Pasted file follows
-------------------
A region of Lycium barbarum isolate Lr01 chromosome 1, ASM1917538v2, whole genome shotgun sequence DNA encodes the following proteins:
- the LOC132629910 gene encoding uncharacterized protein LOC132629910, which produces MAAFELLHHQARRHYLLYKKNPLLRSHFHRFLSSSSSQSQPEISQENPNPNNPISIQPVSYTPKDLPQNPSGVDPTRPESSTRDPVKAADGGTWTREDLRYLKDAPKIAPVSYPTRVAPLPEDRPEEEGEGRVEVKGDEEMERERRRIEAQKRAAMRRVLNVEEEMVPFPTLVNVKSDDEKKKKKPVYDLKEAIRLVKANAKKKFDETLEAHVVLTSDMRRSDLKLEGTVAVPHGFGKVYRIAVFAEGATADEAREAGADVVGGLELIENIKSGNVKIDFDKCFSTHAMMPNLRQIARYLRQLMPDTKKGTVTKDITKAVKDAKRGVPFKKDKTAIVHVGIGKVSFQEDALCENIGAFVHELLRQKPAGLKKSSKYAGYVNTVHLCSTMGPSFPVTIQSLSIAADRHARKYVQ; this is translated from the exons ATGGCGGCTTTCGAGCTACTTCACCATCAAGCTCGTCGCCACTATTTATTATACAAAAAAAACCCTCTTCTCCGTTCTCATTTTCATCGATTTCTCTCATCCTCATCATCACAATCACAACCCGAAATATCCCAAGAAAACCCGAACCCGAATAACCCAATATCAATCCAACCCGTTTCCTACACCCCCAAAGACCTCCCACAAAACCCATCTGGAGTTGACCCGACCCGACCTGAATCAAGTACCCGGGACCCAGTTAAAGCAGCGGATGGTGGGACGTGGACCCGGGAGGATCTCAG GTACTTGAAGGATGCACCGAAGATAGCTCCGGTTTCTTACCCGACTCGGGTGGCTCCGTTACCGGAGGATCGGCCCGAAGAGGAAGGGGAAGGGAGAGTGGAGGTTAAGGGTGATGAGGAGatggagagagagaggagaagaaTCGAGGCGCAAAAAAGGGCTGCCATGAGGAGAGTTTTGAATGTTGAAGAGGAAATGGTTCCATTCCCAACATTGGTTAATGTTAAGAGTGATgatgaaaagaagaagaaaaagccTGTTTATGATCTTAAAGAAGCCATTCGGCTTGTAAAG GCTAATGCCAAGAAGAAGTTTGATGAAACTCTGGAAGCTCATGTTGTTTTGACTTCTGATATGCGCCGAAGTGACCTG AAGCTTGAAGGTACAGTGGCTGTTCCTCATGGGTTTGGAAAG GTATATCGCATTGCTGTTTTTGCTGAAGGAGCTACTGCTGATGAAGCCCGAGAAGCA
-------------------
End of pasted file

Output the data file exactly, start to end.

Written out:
A region of Lycium barbarum isolate Lr01 chromosome 1, ASM1917538v2, whole genome shotgun sequence DNA encodes the following proteins:
- the LOC132629910 gene encoding uncharacterized protein LOC132629910, which produces MAAFELLHHQARRHYLLYKKNPLLRSHFHRFLSSSSSQSQPEISQENPNPNNPISIQPVSYTPKDLPQNPSGVDPTRPESSTRDPVKAADGGTWTREDLRYLKDAPKIAPVSYPTRVAPLPEDRPEEEGEGRVEVKGDEEMERERRRIEAQKRAAMRRVLNVEEEMVPFPTLVNVKSDDEKKKKKPVYDLKEAIRLVKANAKKKFDETLEAHVVLTSDMRRSDLKLEGTVAVPHGFGKVYRIAVFAEGATADEAREAGADVVGGLELIENIKSGNVKIDFDKCFSTHAMMPNLRQIARYLRQLMPDTKKGTVTKDITKAVKDAKRGVPFKKDKTAIVHVGIGKVSFQEDALCENIGAFVHELLRQKPAGLKKSSKYAGYVNTVHLCSTMGPSFPVTIQSLSIAADRHARKYVQ; this is translated from the exons ATGGCGGCTTTCGAGCTACTTCACCATCAAGCTCGTCGCCACTATTTATTATACAAAAAAAACCCTCTTCTCCGTTCTCATTTTCATCGATTTCTCTCATCCTCATCATCACAATCACAACCCGAAATATCCCAAGAAAACCCGAACCCGAATAACCCAATATCAATCCAACCCGTTTCCTACACCCCCAAAGACCTCCCACAAAACCCATCTGGAGTTGACCCGACCCGACCTGAATCAAGTACCCGGGACCCAGTTAAAGCAGCGGATGGTGGGACGTGGACCCGGGAGGATCTCAG GTACTTGAAGGATGCACCGAAGATAGCTCCGGTTTCTTACCCGACTCGGGTGGCTCCGTTACCGGAGGATCGGCCCGAAGAGGAAGGGGAAGGGAGAGTGGAGGTTAAGGGTGATGAGGAGatggagagagagaggagaagaaTCGAGGCGCAAAAAAGGGCTGCCATGAGGAGAGTTTTGAATGTTGAAGAGGAAATGGTTCCATTCCCAACATTGGTTAATGTTAAGAGTGATgatgaaaagaagaagaaaaagccTGTTTATGATCTTAAAGAAGCCATTCGGCTTGTAAAG GCTAATGCCAAGAAGAAGTTTGATGAAACTCTGGAAGCTCATGTTGTTTTGACTTCTGATATGCGCCGAAGTGACCTG AAGCTTGAAGGTACAGTGGCTGTTCCTCATGGGTTTGGAAAG GTATATCGCATTGCTGTTTTTGCTGAAGGAGCTACTGCTGATGAAGCCCGAGAAGCA